Expect to be bored, and confused: Viceroy’s House review by Rashid Irani
What the film doesn’t misrepresent, it trivialises. History could really have done without this retelling.movie reviews Updated: Aug 17, 2017 13:58 IST
- Direction: Gurinder Chadha
- Actors: Hugh Bonneville, Gillian Anderson
- Rating: 1.5 / 5
The intention seems sincere, but this historical drama about the 1947 partitioning of the British Indian Empire is weighted down by a verbose script, leaden direction and a tacked-on fictional romance straight out of a Z-grade Bollywood melodrama.
More inept than inspiring, Viceroy’s House monotonously sets about depicting the political and religious schisms that led to the division of the country into two independent nations.
The primary setting is the palatial titular mansion, which served as the seat of government as well as the residence of Lord Mountbatten (Hugh Bonneville).
The last viceroy to serve in India, he has been dispatched to New Delhi to oversee the transition to self-rule of India and the newly founded state of Pakistan.
Mountbatten has his work cut out for him, amid escalating tensions between the populations and the new leadership — Jawaharlal Nehru (Tanveer Ghani), Mahatma Gandhi (Neeraj Kabi) and Muhammad Ali Jinnah (Denzel Smith).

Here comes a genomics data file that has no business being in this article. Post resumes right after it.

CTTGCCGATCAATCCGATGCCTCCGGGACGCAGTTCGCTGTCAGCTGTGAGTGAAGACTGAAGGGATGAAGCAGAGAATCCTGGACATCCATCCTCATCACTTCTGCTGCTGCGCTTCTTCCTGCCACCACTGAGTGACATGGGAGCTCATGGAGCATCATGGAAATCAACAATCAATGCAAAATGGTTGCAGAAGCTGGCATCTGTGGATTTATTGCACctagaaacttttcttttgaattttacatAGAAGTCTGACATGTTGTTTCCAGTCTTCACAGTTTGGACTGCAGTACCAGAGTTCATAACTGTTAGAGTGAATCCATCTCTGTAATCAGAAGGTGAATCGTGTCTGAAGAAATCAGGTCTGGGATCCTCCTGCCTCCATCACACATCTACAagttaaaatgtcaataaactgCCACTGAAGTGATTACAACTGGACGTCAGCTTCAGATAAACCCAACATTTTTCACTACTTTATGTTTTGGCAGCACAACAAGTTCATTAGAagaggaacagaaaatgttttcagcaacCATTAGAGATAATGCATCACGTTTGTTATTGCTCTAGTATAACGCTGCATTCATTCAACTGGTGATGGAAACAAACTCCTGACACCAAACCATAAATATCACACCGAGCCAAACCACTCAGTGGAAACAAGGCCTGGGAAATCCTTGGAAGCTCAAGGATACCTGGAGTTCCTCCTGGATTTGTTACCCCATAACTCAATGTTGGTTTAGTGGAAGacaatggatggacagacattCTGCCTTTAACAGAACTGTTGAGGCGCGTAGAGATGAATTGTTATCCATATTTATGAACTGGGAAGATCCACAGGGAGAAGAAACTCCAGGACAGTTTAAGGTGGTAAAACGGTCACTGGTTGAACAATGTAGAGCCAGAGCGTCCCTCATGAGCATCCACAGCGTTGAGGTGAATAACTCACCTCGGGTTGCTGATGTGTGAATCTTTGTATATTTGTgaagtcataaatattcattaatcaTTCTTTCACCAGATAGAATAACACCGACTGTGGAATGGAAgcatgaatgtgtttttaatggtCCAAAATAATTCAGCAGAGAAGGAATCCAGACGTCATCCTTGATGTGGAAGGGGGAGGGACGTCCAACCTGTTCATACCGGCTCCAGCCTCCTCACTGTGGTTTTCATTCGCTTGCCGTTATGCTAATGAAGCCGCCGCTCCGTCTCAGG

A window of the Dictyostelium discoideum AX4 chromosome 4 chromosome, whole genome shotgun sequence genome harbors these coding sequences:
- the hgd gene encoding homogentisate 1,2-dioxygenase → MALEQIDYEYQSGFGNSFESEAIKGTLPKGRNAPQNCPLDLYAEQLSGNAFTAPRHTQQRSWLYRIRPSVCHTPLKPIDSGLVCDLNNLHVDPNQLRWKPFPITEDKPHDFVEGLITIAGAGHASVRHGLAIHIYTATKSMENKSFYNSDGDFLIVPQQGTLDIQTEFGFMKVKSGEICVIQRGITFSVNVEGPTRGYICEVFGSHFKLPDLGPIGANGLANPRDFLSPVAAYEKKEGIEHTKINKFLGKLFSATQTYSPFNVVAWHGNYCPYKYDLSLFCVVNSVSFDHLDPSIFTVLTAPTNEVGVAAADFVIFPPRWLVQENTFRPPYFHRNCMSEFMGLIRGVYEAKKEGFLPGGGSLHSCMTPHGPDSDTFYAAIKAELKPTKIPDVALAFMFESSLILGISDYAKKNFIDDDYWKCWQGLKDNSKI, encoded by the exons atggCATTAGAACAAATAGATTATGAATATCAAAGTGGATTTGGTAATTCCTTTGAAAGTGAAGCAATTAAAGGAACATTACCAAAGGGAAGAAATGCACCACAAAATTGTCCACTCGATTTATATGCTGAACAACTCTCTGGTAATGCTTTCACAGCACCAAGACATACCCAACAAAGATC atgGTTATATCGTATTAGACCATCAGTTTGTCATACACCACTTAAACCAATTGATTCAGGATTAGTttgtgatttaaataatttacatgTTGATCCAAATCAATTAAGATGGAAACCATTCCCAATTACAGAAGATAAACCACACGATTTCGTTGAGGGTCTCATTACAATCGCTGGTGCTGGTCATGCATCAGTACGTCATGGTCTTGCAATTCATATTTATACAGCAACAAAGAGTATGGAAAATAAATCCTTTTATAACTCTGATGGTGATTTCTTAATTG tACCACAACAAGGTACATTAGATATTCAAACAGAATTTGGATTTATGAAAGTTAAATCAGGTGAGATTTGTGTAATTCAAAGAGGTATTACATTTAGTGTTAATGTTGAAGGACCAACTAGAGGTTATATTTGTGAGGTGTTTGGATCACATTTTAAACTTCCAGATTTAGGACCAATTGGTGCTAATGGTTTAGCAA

Curiously, there are no allusions to the alleged affair between Lady Mountbatten (Gillian Anderson, impressive) and Nehru.
Unable to rise to the challenge of conveying the complexities of this time in our history, director Gurinder Chadha ends up trivialising the struggles of the people on both sides of the new divide.
The pat resolution to the ‘impossible’ relationship between the Hindu valet (Manish Dayal) and the Muslim lady-in-waiting (Huma Qureshi) is indicative of the tendency to sentimentalise issues of vital importance.
The handsome production design (courtesy Laurence Dorman) is offset by an overwrought background music score by AR Rahman, who needs to reinvent himself.
With the singular exception of the late Om Puri as the blind father, the rest of the Indian ensemble is unremarkable.
On the other hand, there are terrific supporting turns by British stalwarts Simon Callow (who plays the reluctant official in charge of mapping the Indo-Pak territories) and Michael Gambon, as the Machiavellian General Hastings.
The premise remains pertinent in the current conflicted global situation. Unfortunately, Viceroy’s House is a less-than-compelling account of the strife-torn last days of the Raj.
For those who might be interested, a dubbed version in Hindi, titled Partition: 1947, is also being released this week.